catapult magazine

catapult magazine

Vol 6, Num 23 :: 2007.12.14 — 2007.12.28


By quiet example

Tole painted shoe form 

Looking closely at the objects in our living room, one particular item might seem out of place to the careful observer.  It’s not the Indian batik friends brought us from their travels or the old window whose glass I painted with an autumn tree.  And it’s not the embroidered Christmas stockings from the store where I first learned about fair trade or the mosaic mirror a friend made for Rob’s graduation.  It sits patiently on our windowsill, toe pointed to the setting sun, never again to fulfill its created purpose.

Over the past several years, my mom has been purging the house of old knick knacks and clutter, an endless project for a four-bedroom ranch in the process of recovering from its maximum capacity of two parents, four kids and all of their attendant pets and possessions.  Ironically, some of this “clutter” was created by my mom’s need to find space for herself.  Around the time I was in second grade, with two younger siblings and a third to come, my mom started taking tole painting classes.  (Of course, because she had to pay to take these classes, I always heard them as “toll” painting classes—much like kids this Christmas season will be trying to figure out what “Angels We Have Heard on High” has to do with “in egg shells he stay, oh.”)  Tole painting was on Tuesday nights in Barb’s basement and my mom attended with a variety of women I knew—including a few of my teachers and my grandma.  Every once in a while, a new project would appear on a shelf or on a wall in our home.  They even came into the family as bookends and tooth fairy boxes.

In the past, my mom has also sewn, quilted and done counted cross stitch, but I don’t think any of these activities was undertaken with quite as much well-deserved self-indulgence as tole painting.  Unlike dresses and quilts, the tole painted pieces she created served no functional purpose.  On a persistently tight budget, she invested money in this hobby not because the house needed more knick knacks, but because she craved the company of other adult women and because she so strongly desired a means of creative expression.

Now, even as my dad encourages her to keep the things she’s made, the last vestiges of my mom’s tole painting days slowly make their way out the door and into thrift stores and garage sales.  But a few remain a part of the family.  One is the antique shoe form, rescued from Barb’s junk pile, painted a rusty orange color and decorated with flowers, which now lives in my living room.

I can say now that tole painting wasn’t really my style—and I think my mom is figuring out these relics of “country” décor aren’t her thing anymore either—but I do believe she was quite good at it.  Her painted projects brought an element of craft into our home that in many families is too easily relegated to the kids’ art projects that bedeck the fridge. They also bring to mind a text that has been formative for *culture is not optional, the organization from which this very magazine emerges:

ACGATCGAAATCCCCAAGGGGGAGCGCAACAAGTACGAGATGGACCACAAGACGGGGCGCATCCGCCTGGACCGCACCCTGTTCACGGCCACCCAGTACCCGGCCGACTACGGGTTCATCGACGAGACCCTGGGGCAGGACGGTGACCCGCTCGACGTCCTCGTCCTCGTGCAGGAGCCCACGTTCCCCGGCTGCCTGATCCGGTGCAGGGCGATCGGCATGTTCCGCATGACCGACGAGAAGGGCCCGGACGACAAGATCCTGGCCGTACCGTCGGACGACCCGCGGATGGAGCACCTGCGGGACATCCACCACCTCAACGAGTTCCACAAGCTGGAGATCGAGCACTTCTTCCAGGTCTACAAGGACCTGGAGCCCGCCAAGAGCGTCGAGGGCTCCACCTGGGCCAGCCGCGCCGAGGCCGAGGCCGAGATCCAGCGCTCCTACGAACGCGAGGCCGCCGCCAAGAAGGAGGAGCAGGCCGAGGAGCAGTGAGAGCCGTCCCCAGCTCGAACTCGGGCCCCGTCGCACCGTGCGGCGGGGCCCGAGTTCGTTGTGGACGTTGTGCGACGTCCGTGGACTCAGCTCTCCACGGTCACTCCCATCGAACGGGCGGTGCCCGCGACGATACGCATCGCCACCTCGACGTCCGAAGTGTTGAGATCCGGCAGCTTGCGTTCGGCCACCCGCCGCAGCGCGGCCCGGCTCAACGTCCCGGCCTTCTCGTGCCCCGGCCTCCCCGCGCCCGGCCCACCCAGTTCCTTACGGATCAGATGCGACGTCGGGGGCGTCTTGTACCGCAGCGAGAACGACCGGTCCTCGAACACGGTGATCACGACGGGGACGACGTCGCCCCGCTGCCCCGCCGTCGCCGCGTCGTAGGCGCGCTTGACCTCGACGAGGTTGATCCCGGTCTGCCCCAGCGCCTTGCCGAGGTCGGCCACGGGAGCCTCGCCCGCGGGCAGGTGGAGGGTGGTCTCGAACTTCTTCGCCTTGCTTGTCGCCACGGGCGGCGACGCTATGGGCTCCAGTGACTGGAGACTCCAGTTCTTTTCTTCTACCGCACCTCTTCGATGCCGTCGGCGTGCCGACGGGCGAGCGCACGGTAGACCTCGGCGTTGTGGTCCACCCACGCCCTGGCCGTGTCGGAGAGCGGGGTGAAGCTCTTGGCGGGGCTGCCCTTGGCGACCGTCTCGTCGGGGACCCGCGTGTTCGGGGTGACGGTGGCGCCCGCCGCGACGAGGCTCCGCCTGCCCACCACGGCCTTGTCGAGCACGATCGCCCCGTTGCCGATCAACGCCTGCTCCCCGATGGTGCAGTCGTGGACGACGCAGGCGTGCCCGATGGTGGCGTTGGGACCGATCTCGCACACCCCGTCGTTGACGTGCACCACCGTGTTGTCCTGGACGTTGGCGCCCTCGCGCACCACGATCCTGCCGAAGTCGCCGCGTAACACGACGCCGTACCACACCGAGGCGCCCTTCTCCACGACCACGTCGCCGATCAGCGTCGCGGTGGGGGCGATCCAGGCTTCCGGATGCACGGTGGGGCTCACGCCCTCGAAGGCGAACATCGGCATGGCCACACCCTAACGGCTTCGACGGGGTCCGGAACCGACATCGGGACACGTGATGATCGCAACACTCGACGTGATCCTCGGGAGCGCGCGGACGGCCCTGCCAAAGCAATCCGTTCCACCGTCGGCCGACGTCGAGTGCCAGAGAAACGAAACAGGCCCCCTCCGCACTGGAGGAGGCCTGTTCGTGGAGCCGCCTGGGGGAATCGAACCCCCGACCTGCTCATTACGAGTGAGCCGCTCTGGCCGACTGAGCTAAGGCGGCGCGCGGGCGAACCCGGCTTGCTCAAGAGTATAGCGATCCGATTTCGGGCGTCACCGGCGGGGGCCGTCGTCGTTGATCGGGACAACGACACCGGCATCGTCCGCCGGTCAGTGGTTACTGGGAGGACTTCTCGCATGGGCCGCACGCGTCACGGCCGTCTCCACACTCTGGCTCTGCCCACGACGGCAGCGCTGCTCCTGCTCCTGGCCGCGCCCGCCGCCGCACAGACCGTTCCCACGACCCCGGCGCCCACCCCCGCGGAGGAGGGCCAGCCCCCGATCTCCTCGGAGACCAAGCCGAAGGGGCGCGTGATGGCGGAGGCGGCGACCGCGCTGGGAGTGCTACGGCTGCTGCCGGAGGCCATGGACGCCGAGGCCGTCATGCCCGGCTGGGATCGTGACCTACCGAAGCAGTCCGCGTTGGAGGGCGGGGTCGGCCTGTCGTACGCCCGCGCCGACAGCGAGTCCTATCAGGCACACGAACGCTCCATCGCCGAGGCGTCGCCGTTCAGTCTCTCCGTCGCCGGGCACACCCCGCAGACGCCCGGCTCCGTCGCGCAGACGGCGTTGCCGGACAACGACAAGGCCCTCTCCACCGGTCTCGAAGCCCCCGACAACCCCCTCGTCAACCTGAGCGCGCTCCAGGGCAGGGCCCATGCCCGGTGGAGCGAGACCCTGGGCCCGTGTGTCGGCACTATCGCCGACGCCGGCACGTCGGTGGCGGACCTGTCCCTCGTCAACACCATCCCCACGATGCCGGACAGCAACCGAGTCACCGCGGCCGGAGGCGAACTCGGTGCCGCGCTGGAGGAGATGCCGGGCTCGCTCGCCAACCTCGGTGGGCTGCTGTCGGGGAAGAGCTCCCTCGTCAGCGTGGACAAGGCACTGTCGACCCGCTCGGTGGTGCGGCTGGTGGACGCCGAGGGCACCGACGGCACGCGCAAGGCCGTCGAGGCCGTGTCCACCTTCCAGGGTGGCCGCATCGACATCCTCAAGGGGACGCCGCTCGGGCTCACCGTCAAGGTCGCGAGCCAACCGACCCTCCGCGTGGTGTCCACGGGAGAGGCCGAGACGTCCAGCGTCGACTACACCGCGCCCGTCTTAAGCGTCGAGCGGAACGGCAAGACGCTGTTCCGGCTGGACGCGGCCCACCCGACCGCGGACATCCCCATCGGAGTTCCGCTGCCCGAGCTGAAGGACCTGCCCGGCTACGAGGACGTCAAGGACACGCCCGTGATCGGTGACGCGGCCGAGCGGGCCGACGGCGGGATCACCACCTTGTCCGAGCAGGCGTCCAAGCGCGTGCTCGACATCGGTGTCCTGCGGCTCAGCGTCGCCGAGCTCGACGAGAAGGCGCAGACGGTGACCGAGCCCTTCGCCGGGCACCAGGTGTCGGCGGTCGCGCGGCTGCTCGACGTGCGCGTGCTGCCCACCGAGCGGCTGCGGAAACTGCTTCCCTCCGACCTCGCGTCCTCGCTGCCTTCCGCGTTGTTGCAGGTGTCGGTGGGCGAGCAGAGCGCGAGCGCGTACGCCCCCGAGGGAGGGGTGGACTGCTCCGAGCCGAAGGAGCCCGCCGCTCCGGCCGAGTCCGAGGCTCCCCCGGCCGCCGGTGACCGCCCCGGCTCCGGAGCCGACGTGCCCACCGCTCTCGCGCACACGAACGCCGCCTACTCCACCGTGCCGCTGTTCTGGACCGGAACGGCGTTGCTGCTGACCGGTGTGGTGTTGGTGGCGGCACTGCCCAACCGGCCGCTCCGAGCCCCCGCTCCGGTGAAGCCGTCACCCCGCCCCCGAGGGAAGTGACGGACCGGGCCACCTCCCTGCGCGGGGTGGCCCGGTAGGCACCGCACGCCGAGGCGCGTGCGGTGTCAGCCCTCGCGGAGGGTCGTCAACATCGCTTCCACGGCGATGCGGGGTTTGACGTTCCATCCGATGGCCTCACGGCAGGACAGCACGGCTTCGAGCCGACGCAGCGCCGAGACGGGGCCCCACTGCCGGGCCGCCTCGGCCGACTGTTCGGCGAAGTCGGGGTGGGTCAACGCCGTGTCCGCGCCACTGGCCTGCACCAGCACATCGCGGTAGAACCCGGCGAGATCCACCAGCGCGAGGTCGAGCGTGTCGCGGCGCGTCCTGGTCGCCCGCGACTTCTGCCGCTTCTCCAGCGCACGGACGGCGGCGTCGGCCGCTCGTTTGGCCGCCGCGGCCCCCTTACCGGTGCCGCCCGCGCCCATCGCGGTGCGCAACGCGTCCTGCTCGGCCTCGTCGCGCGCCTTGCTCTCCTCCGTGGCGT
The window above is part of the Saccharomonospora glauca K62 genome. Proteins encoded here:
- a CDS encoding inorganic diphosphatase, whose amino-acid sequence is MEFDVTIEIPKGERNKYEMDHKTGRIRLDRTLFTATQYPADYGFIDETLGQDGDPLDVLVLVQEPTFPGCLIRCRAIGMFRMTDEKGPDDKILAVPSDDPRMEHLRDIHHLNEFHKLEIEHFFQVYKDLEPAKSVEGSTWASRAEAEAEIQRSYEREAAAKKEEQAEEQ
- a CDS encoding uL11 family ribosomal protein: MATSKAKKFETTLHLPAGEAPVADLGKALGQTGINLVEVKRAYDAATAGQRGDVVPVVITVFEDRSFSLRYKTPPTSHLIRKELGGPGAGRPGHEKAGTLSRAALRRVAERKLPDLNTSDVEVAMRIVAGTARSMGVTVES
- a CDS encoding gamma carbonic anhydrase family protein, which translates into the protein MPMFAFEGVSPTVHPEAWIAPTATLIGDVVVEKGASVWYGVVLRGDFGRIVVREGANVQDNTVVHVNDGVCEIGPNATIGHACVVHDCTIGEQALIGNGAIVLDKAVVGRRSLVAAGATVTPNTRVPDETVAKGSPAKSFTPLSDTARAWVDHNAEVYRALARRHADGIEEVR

Unless the first chapters of Genesis are simply a handy preface to God's revelation to refute macro-evolutionistic theories, Christians must hear what the Spirit is saying there to the churches, if they want the life perspective of biblically straightened-out believers. Culture is not optional. Formative culturing of creation is intrinsic to human nature, put there purposely—God knows why. (Calvin Seerveld, Rainbows for the Fallen World)

To the list of mandatory “c” words that come out of the first chapter of Genesis, we can add two more: creativity is not optional.  Community is not optional.

In working with college students, I’m conscious of the effects of parenting methods that have created overly dependent children.  As we attempt to engage them in discussions about art and meaning and discernment, sometimes their glazed eyes reveal that they’re yet under the spell of helicopter parenting and don’t know what they want, much less what they think.  When I think about my childhood however, I’m grateful for the lessons that were taught just by my parents’ being, which provide a rich adult experience as we all sort out who we’ve become and why. 

My mom never sat the four of us down to explain her inclination to paint, but I get it now.  I get it when I while away a Sunday afternoon taking close-up photos in my yard or when I salvage old windows from the trash or when I sing.  My sister got it when she started writing poetry in junior high and she gets it when she leaves the kids at home for the evening to go out with her friends.  And isn’t that something of what creating art is about?  It involves an inexplicable welling up of desire to communicate an experienced truth in symbol that both the artist and the viewer might learn more about who they are in relationship to bigger things.  If art tells a story about what the artist believes, then I see on my windowsill not just a painted shoe form, but my mother’s conviction of the need for community and creativity and of the Spirit’s non-linear knack for teaching holy things when we aren’t even looking.

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